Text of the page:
Speakers: Dr. Keir Lieber (Georgetown University); Dr. Daryl Press (Dartmouth College)
Date: 6 September 2023
US nuclear deterrence has changed drastically during the last few decades. One of the factors forcing the US to change its nuclear deterrence doctrine was the emergence of nuclear tripolarity between the US, China, and Russia. How states manage nuclear deterrence and geopolitics has become an area of focus for media outlets and civil leaders amid Russia’s invasion of Ukraine and China’s fast growing nuclear arsenal. Dr. Press stated that unless the US changes its current nuclear doctrine, focusing on how the US conducts nuclear deterrence and chooses targets for retaliatory strikes, then there is a strong likelihood that there will be a trilateral nuclear arms race. Current US doctrine has three principle missions: 1) deter a nuclear strike, 2) assure allies of the US’s commitment to protect international stability, and 3) mitigate the consequences if deterrence fails.
Dr. Press described several planning principles that the US should focus on for ensuring that its nuclear deterrence is always effective, even while undergoing doctrinal changes. These principles include ensuring the survivability of US retaliatory capabilities, ensuring that its weapons systems can last as long as possible and that upgrades happen quickly, and effectively weighing the cost vs benefit of targeting only the military instillations of adversaries with nuclear strikes. He also pointed out that the US must be prepared to respond during even unlikely scenarios, such as Russia and China trying to cripple US counterstrike capability by launching a coordinated nuclear attack. Several suggestions for how to build better US nuclear deterrence include creating proportional reactions to less extreme adversarial nuclear actions and broadening nuclear deterrence doctrine to include more than just counter force doctrine. Expanding nuclear doctrine will hopefully decrease the need for the US to maintain a massive nuclear arsenal during peacetime.
Keir Lieber is a Professor in Georgetown University’s School of Foreign Service and Department of Government. He served as Director of the Security Studies Program from 2018-2022. He received his Ph.D. and M.A. in political science from the University of Chicago, and his B.A. in political science and international relations from the University of Wisconsin. Lieber’s research and teaching interests include nuclear weapons, deterrence, and strategy; technology and the causes of war; U.S. national security policy; and international relations theory. He is co-author (with Daryl Press) of The Myth of the Nuclear Revolution: Power Politics in the Atomic Age (Cornell University Press, 2020); author of War and the Engineers: The Primacy of Politics over Technology (Cornell University Press, 2005); and editor of War, Peace, and International Political Realism (University of Notre Dame Press, 2009). His articles have appeared in leading scholarly and foreign policy publications, including International Security, Security Studies, Foreign Affairs, and the Atlantic Monthly. He has been awarded major fellowships from the Brookings Institution, Carnegie Corporation of New York, Council on Foreign Relations, and Smith Richardson Foundation.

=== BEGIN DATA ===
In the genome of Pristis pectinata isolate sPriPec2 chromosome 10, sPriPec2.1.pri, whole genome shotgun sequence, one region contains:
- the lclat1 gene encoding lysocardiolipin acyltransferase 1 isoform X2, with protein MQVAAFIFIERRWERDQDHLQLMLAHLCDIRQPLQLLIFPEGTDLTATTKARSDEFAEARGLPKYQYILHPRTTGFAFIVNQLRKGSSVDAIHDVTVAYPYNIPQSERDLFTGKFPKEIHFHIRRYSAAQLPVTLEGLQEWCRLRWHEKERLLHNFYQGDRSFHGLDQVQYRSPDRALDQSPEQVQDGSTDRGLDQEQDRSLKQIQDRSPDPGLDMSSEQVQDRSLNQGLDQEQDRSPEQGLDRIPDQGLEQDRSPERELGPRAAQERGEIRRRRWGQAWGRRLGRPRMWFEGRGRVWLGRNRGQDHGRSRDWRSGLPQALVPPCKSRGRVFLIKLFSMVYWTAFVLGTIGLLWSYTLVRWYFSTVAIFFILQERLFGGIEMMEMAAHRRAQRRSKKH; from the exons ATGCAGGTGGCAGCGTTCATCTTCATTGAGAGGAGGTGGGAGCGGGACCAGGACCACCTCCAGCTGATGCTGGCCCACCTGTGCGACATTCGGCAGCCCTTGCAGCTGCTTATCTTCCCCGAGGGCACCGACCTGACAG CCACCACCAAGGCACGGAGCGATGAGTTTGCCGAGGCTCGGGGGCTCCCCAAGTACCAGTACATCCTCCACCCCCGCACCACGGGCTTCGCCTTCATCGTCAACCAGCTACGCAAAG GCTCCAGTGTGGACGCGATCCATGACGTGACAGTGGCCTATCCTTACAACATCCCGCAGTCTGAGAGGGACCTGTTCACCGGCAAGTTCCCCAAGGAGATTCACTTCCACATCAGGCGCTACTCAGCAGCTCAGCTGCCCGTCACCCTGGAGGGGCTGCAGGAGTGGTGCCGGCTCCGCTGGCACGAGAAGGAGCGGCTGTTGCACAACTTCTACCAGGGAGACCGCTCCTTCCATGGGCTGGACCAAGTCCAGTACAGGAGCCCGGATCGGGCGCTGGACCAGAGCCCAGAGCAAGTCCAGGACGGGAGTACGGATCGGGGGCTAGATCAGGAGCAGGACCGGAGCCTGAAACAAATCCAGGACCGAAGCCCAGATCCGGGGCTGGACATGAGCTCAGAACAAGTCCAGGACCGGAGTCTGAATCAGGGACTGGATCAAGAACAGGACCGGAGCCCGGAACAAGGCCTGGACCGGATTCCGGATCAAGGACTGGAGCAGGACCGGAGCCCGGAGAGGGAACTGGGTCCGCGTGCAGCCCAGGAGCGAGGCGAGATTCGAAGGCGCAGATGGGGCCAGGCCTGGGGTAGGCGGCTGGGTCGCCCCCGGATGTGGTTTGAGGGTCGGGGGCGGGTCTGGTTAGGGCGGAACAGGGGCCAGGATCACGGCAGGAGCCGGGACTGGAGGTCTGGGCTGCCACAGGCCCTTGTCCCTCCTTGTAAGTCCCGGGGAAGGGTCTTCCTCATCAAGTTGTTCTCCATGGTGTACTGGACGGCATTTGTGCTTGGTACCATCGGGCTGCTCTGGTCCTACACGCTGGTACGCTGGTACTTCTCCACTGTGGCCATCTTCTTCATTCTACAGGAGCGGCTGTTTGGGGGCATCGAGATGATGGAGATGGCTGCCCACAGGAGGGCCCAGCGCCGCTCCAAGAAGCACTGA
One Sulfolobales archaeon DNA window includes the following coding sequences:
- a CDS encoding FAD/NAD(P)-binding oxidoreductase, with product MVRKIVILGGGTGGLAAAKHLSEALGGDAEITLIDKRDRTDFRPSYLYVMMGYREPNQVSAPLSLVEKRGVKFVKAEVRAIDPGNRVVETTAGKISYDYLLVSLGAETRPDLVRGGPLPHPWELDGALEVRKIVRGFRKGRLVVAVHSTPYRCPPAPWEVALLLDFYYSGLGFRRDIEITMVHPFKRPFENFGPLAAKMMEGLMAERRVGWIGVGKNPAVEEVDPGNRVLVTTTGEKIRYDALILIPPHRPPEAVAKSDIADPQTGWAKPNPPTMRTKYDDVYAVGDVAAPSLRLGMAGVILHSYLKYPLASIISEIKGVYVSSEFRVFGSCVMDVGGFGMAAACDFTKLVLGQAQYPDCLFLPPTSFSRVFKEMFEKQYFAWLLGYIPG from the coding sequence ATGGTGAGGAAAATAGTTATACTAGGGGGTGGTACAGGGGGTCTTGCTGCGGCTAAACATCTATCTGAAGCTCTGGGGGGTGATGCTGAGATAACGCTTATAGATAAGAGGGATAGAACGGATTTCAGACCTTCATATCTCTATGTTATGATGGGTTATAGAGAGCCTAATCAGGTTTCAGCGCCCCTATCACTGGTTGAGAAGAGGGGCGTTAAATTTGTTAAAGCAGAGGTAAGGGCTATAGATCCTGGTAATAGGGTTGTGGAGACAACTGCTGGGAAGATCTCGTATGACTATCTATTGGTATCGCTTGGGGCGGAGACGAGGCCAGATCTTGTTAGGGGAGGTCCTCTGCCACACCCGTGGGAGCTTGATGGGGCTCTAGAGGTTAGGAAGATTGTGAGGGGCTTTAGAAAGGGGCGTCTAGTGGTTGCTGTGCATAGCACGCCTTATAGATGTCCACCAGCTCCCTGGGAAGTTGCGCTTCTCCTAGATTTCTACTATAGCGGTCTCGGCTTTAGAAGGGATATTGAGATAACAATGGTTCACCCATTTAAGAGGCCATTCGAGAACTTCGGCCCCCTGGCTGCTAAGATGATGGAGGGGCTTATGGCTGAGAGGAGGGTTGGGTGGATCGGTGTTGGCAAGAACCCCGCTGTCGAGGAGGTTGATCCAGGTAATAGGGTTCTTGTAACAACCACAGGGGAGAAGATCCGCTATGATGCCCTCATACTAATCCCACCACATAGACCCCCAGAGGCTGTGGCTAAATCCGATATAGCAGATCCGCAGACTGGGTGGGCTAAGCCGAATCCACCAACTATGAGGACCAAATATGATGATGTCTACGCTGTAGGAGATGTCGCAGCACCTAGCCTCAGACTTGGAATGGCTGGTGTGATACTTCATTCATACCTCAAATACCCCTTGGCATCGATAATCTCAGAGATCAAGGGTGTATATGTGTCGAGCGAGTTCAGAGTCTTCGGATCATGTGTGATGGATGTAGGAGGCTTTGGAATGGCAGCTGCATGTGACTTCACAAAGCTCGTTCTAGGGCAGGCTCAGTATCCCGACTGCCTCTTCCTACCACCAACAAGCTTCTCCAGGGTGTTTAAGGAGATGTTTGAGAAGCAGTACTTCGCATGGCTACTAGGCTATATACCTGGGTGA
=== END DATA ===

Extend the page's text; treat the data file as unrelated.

Daryl Press is a Professor of Government at Dartmouth and the Director of the Dartmouth Initiative on Global Security. His research focuses on U.S. foreign policy, deterrence, and the future of warfare. He has published two books, Calculating Credibility (2005) and The Myth of the Nuclear Revolution (2020), and his work has appeared in leading academic journals such as International Security, the American Political Science Review, and Security Studies, as well as in popular outlets including Foreign Affairs, The New York Times, and The Atlantic Monthly. Press is the co-founder (with Keir Lieber) of the Strategic Forces Bootcamp, in partnership with Sandia National Laboratories, and the Seminar on Conventional Force Analysis—a project to revitalize the field of open-source conventional military analysis. His current research is on the changing military balance in Asia and its implications for U.S foreign policy. Press is the Coordinator of the Rosenwald Postdoctoral Fellows Program at Dartmouth. He received his undergraduate education at the University of Chicago and his PhD from the Massachusetts Institute of Technology.